The Fluval Edge Aquarium is a very stylish and contemporary-looking 6-gallon tank. It can also come as a 12-gallon, but this review is for the smaller size. It comes with an LED light, clear glass cover, and filter. Most reviews say this aquarium is easy to handle and has a powerful, efficient LED lighting system. The Fluval Edge is a 360-degree viewing water cube, and it can be filled to the very edge of the tank.
The LED lighting is beneficial because it is bright enough to grow plants in the aquarium, and it can easily take the place of a tabletop lamp. It uses 21 LED bulbs (18 white and three blue), and it can be turned on for either full illumination or with just the blue, moonlight effect. When the water quality is spot-on, the LED lighting creates a natural, clear appearance which helps the fish and décor look amazingly vibrant.
The Fluval Edge Aquarium’s powerful and efficient 3-stage filter is located in the top, back column. Besides being attractive, the black column also conceals all of the wirings to give it a clean, minimalist look. The filter pump can be loud upon the initial setup, but once the water starts to filter through and lubricate the pump, it is nice and quiet.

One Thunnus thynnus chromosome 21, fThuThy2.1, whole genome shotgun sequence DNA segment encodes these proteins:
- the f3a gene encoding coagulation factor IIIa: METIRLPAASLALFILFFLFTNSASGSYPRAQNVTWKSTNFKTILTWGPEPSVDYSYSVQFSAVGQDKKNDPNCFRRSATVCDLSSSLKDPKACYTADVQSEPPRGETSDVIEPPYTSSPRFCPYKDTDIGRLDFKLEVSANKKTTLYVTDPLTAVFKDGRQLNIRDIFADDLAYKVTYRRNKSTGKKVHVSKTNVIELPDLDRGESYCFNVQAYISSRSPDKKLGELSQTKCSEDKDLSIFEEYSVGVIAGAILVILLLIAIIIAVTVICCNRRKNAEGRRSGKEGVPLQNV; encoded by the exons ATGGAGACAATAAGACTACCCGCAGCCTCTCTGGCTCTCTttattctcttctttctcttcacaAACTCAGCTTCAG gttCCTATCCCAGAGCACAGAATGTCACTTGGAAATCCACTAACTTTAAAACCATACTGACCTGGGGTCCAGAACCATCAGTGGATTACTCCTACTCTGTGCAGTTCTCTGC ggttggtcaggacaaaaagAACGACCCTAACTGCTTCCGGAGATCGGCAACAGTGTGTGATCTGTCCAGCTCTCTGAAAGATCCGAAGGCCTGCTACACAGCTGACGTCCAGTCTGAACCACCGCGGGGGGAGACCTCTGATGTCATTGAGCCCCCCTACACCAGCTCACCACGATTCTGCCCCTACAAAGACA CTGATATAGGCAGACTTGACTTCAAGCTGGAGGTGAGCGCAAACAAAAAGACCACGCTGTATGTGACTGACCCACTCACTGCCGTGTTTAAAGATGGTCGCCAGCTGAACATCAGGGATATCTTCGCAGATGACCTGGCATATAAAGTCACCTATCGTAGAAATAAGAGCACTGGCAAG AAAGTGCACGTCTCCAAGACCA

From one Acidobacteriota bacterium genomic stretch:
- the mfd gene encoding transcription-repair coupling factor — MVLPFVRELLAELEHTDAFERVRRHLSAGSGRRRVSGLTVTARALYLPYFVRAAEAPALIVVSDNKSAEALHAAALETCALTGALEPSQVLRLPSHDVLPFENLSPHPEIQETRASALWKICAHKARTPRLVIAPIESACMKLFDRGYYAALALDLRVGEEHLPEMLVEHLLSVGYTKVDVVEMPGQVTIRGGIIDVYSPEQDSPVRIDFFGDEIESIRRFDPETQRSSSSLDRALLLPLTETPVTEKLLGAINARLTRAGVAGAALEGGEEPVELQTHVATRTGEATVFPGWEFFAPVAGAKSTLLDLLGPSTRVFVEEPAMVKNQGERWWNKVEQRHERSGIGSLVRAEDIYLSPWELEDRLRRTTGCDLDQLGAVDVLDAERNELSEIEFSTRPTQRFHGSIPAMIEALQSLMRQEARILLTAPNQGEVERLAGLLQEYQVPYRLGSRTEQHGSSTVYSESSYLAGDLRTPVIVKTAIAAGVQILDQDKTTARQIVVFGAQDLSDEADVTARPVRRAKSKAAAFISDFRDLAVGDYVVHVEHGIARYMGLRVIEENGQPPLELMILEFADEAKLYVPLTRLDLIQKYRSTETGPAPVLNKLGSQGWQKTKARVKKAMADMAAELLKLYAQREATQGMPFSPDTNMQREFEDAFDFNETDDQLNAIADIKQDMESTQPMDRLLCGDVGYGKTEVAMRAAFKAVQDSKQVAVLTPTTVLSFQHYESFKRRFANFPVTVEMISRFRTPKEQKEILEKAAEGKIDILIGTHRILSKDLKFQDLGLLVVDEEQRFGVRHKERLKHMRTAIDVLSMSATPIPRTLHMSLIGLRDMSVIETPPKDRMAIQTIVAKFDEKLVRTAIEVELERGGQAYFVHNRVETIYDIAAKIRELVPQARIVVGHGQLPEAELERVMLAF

The pedestal bottom gives the Edge an architecturally pleasing floating appearance and is notorious for being an easy setup. The only common complaint is that it can be difficult to clean, but can be made easier with a magnetic tank scrub and siphons.
3. LifeGard Aquatics Aquarium
No products found.
The Lifegard Aquatics Aquarium Kit is a full view, 7-gallon tank with an LED light, heater, net, algae magnet, thermostat, and built-in back filter with pump. It has a singular design in that it’s angled front allows the user a much larger viewing area inside the tank. This means you won’t need to bend down so much to enjoy what’s inside!
The 10-inch, 12v low voltage LED light is a minimalist’s dream as it is low profile, but can be changed from full spectrum to moonlight. The coated metal legs can easily set on the side edges of the tank but can slip off if they’re not positioned correctly.
The Lifegard Aquatic has a super functional back filter design without a filter head. The filter is equipped with a Quiet One 400 pump, multi-grade mechanical sponge, activated carbon bio balls, directional jet flex nozzle, integrated CO2/O2 dispensing capability, and a water level control with a waterfall.